10 Useful WordPress Coding Techniques (via @smashingmag) – Since last year, the WordPress themes market has grown incredibly. The reason? Great designs, of course, but also a lot of amazing new functionality. Top WordPress developers are always looking to get the most out of WordPress and use all of their knowledge to find ways to make their favorite blogging engine even more powerful. In this article, we have compiled 10 useful WordPress code snippets, hacks and tips to help you create a WordPress theme that stands out from the crowd. You may be interested in the following related posts: Power Tips For WordPress Template Developers 10 Useful WordPress Loop Hacks Custom Field Hacks For WordPress Mastering WordPress Shortcuts 1. Style Posts Individually The problem . Your blog has a lot of posts, but the posts aren’t all of the same type. To give special styling to one or more of your posts, you can take advantage of both the post_class() function and the post ID. The solution . To apply this trick, just open your single.php file, find the loop and replace it with the following: <?php if (have_posts()) : ?> <?php while (have_posts()) : the_post(); ?> <div <?php post_class() ?> id="post-<?php the_ID(); ?>"> <h3><a href="<?php the_permalink() ?>"><?php the_title(); ?></a></h3> <?php the_content(); ?> </div> <?php endwhile; else: ?> <?php _e(’Sorry, no posts matched your criteria.’); ?> <?php endif; ?> Code explanation . The important part is mostly in line 3. Here, we have added the PHP post_class() function. Introduced in WordPress 2.8, this function adds CSS classes to the post. For example, it can add: .hentry .sticky .category-tutorials .tag-wordpress With these CSS classes now added, you can now give a custom style to all posts that have the sticky tag or those that belong to the tutorials category. The other important piece of this code is id="post-<?php the_ID(); ?>" . By displaying the ID of the post here, we’re able to style a particular post. As an example: #post-876{ background:#ccc; } Source: Take advantage of the new post class 2. Display Related Posts… With Thumbnails! The problem . After they have read your latest post, what do your readers do? That’s easy: most of them simply leave. A great way to keep them interested is to display a list of related posts. Many plug-ins can do that, but for those who like to know how things works, here is some nice code to get related posts and their thumbnails. The solution . Simply paste this code after the the_content() function in your single.php file: <?php $original_post = $post; $tags = wp_get_post_tags($post->ID); if ($tags) { echo ‘<h2>Related Posts</h2>’; $first_tag = $tags[0]->term_id; $args=array( ‘tag__in’ => array($first_tag), ‘post__not_in’ => array($post->ID), ’showposts’=>4, ‘caller_get_posts’=>1 ); $my_query = new WP_Query($args); if( $my_query->have_posts() ) { echo "<ul>"; while ($my_query->have_posts()) : $my_query->the_post(); ?> <li><img src="<?php bloginfo(’template_directory’); ?>/timthumb/timthumb.php?src=<?php echo get_post_meta($post->ID, "post-img", true); ?>&h=40&w=40&zc=1" alt="" /><a href="<?php the_permalink() ?>" rel="bookmark" title="Permanent Link to <?php the_title_attribute(); ?>"><?php the_title(); ?></a></li> <?php endwhile; echo "</ul>"; } } $post = $original_post; wp_reset_query(); ?> Code explanation . First, this code makes use of TimbThumb , a PHP image-resizing script. We have used it to automatically resize images to 40 by 40 pixels. Once this code is pasted in your theme, it uses the first tag of the post to fetch related posts. In this example, four related posts are displayed. You can change this number on line 10. Also, notice that I have cloned the $post variable at the beginning of the script and restored it at the end.

10 Useful WordPress Coding Techniques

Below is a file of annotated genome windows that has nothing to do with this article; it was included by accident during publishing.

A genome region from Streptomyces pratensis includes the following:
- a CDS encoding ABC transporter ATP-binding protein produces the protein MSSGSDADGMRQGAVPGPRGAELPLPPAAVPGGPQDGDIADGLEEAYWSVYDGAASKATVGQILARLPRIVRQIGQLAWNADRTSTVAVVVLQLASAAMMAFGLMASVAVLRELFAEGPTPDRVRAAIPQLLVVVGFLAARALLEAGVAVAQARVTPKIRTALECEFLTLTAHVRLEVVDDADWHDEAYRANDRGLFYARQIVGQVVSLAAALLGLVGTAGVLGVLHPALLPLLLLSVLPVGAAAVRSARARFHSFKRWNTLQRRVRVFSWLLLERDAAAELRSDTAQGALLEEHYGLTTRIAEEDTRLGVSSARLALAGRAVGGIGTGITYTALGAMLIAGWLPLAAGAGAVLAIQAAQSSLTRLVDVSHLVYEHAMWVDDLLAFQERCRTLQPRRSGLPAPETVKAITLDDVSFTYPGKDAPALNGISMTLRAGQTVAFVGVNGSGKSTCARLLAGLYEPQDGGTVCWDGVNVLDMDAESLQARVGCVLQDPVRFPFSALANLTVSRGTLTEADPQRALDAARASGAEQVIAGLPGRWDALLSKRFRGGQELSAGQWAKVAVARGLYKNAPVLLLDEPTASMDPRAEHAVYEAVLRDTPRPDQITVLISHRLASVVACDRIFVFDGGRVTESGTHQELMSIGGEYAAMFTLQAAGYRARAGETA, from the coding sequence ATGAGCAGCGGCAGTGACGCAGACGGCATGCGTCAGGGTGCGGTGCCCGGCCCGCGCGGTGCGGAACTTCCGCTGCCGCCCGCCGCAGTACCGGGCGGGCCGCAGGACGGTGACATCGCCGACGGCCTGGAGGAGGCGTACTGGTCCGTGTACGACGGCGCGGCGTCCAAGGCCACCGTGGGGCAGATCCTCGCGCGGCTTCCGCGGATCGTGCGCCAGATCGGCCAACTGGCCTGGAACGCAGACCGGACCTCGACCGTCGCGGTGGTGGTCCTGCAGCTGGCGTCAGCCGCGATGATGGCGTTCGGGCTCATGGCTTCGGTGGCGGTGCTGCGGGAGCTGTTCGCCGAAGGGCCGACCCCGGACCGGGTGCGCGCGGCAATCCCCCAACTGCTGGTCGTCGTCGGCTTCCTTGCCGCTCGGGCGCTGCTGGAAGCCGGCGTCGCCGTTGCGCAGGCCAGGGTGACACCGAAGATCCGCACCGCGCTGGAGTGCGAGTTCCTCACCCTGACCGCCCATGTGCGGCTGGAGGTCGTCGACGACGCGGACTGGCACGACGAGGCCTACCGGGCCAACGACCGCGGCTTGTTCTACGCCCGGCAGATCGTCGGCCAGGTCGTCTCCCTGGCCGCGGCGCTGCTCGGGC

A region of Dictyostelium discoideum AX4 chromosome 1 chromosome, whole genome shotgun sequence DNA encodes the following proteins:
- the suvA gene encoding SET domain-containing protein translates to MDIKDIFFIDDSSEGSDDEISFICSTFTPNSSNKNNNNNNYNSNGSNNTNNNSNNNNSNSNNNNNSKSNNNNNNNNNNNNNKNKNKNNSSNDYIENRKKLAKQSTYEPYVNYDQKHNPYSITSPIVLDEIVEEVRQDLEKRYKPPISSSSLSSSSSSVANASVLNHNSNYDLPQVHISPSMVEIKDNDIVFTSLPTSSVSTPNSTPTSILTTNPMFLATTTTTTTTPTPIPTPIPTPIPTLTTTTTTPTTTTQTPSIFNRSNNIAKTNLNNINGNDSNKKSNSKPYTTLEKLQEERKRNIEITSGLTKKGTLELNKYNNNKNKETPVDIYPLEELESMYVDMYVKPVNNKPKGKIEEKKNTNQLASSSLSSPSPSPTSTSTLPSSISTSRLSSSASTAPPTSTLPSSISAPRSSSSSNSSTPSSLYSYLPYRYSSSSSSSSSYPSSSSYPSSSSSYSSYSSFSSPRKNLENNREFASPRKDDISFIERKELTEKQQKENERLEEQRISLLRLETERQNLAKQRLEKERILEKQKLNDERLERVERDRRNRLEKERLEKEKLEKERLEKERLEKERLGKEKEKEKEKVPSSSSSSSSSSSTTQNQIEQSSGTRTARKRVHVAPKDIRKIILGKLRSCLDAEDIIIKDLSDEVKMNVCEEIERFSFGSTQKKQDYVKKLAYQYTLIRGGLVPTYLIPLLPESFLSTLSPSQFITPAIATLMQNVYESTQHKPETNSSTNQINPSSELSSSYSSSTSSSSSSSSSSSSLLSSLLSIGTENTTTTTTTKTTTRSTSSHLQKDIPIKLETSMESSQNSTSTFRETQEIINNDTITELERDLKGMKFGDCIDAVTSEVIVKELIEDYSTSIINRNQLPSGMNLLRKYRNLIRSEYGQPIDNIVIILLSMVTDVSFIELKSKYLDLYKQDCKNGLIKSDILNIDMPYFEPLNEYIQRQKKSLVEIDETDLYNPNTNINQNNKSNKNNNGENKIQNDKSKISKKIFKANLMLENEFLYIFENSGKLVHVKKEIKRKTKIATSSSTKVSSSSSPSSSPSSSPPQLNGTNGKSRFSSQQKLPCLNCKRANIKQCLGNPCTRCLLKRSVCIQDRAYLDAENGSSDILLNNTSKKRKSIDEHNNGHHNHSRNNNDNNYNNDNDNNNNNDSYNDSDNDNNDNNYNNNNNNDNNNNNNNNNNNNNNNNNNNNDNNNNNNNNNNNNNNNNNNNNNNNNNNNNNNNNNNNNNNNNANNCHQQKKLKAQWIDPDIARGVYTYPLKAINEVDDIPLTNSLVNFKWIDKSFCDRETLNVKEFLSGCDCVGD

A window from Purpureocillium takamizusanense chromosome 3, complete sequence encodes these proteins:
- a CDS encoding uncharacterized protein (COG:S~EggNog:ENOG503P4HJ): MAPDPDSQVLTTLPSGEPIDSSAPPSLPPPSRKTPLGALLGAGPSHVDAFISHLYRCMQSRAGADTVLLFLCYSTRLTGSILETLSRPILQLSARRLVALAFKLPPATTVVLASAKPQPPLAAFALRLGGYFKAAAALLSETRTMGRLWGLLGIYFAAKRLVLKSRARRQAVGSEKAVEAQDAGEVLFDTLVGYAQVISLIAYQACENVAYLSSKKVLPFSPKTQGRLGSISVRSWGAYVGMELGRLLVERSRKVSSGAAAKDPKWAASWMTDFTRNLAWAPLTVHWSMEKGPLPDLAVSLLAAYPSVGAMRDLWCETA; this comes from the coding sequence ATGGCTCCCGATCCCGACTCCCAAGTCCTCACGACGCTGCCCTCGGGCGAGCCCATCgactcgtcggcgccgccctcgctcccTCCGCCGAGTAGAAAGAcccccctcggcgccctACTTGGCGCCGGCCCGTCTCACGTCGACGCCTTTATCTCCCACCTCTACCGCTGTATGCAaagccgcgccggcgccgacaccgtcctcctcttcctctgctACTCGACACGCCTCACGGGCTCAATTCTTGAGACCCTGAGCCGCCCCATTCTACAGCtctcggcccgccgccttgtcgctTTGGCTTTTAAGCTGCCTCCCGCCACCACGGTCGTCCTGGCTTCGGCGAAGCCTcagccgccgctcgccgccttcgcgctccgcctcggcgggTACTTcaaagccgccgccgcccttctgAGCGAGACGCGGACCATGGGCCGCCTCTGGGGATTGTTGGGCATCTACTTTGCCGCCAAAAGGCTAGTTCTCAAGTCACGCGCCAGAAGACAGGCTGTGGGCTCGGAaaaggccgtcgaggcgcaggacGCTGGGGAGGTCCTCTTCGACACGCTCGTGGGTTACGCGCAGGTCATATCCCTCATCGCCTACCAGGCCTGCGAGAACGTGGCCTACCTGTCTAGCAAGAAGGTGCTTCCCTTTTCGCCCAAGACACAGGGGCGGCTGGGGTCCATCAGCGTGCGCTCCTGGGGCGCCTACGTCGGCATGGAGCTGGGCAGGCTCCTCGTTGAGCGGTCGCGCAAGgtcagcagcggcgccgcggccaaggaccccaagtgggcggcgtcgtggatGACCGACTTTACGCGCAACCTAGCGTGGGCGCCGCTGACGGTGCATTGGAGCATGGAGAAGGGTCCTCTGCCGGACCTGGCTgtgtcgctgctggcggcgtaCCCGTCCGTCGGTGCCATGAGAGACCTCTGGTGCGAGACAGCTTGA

10 Useful WordPress Coding Techniques (via @smashingmag) – Since last year, the WordPress themes market has grown incredibly. The reason? Great designs, of course, but also a lot of amazing new functionality. Top WordPress developers are always looking to get the most out of WordPress and use all of their knowledge to find ways to make their favorite blogging engine even more powerful. In this article, we have compiled 10 useful WordPress code snippets, hacks and tips to help you create a WordPress theme that stands out from the crowd. You may be interested in the following related posts: Power Tips For WordPress Template Developers 10 Useful WordPress Loop Hacks Custom Field Hacks For WordPress Mastering WordPress Shortcuts 1. Style Posts Individually The problem . Your blog has a lot of posts, but the posts aren’t all of the same type. To give special styling to one or more of your posts, you can take advantage of both the post_class() function and the post ID. The solution . To apply this trick, just open your single.php file, find the loop and replace it with the following: <?php if (have_posts()) : ?> <?php while (have_posts()) : the_post(); ?> <div <?php post_class() ?> id="post-<?php the_ID(); ?>"> <h3><a href="<?php the_permalink() ?>"><?php the_title(); ?></a></h3> <?php the_content(); ?> </div> <?php endwhile; else: ?> <?php _e(’Sorry, no posts matched your criteria.’); ?> <?php endif; ?> Code explanation . The important part is mostly in line 3. Here, we have added the PHP post_class() function. Introduced in WordPress 2.8, this function adds CSS classes to the post. For example, it can add: .hentry .sticky .category-tutorials .tag-wordpress With these CSS classes now added, you can now give a custom style to all posts that have the sticky tag or those that belong to the tutorials category. The other important piece of this code is id="post-<?php the_ID(); ?>" . By displaying the ID of the post here, we’re able to style a particular post. As an example: #post-876{ background:#ccc; } Source: Take advantage of the new post class 2. Display Related Posts… With Thumbnails! The problem . After they have read your latest post, what do your readers do? That’s easy: most of them simply leave. A great way to keep them interested is to display a list of related posts. Many plug-ins can do that, but for those who like to know how things works, here is some nice code to get related posts and their thumbnails. The solution . Simply paste this code after the the_content() function in your single.php file: <?php $original_post = $post; $tags = wp_get_post_tags($post->ID); if ($tags) { echo ‘<h2>Related Posts</h2>’; $first_tag = $tags[0]->term_id; $args=array( ‘tag__in’ => array($first_tag), ‘post__not_in’ => array($post->ID), ’showposts’=>4, ‘caller_get_posts’=>1 ); $my_query = new WP_Query($args); if( $my_query->have_posts() ) { echo "<ul>"; while ($my_query->have_posts()) : $my_query->the_post(); ?> <li><img src="<?php bloginfo(’template_directory’); ?>/timthumb/timthumb.php?src=<?php echo get_post_meta($post->ID, "post-img", true); ?>&h=40&w=40&zc=1" alt="" /><a href="<?php the_permalink() ?>" rel="bookmark" title="Permanent Link to <?php the_title_attribute(); ?>"><?php the_title(); ?></a></li> <?php endwhile; echo "</ul>"; } } $post = $original_post; wp_reset_query(); ?> Code explanation . First, this code makes use of TimbThumb , a PHP image-resizing script. We have used it to automatically resize images to 40 by 40 pixels. Once this code is pasted in your theme, it uses the first tag of the post to fetch related posts. In this example, four related posts are displayed. You can change this number on line 10. Also, notice that I have cloned the $post variable at the beginning of the script and restored it at the end. This prevents problems that may occur with the loop, such as comments being assigned to the wrong post. Source: How to: Show related posts without a plug-in 3. Alternate Post Styling On Your Home Page The problem . Many new WordPress themes have an amazing way of displaying posts on the home page. For example, we can display the first three posts bigger than the rest, with images and extended text, with the remaining posts shown more simply. I have seen many themes in which developers use two distinct loops to achieve this, which isn’t necessary and can cause further problems. Let’s use a much simpler method. The solution . Here is a custom loop that displays the first three posts different than the rest. You can replace the existing loop in your index.php file with this code. <?php $postnum = 0; while (have_posts()) : the_post(); ?> <?php if ($postnum <= 3){ ?> <div <?php post_class() ?> id="post-<?php the_ID(); ?>"> <div class="date"><span><?php the_time(’M j’) ?></span></div> <h2>(<?php echo $postnum;?>)<a href="<?php the_permalink() ?>"><?php the_title(); ?></a></h2> <div class="post-image" style="text-align:center;"> <a href="<?php the_permalink() ?>"><img src="<?php bloginfo(’template_directory’ ); ?>/timthumb.php?src=<?php echo catch_that_image(); ?>&amp;w=500&amp;h=200&amp;zc=1" alt="<?php the_title(); ?>" /></a> </div> <p><?php the_content(’Read the rest of this entry &raquo;’); ?></p> <p class="more"><a href="#">Read More</a></p> </div> </div> <?php } else { <div <?php post_class( ’single ‘ . $end ); ?> id="post-<?php the_ID(); ?>"> <div class="post-content"> <h3><a href="<?php the_permalink() ?>">(<?php echo $postnum; ?>)<?php the_title(); ?></a> <?php edit_post_link(’_', ”, ”); ?></h3> <p><?php the_excerpt( ” ); ?></p> <p class="more"><a href="#">Read More ?</a></p> </div> </div><!– End post –> <?php } endwhile; ?> Code explanation . Nothing hard here! We just created a PHP variable, named $postnum , which is invoked at the end of the loop. If $postnum is less than or equal to 3, the post is displayed in full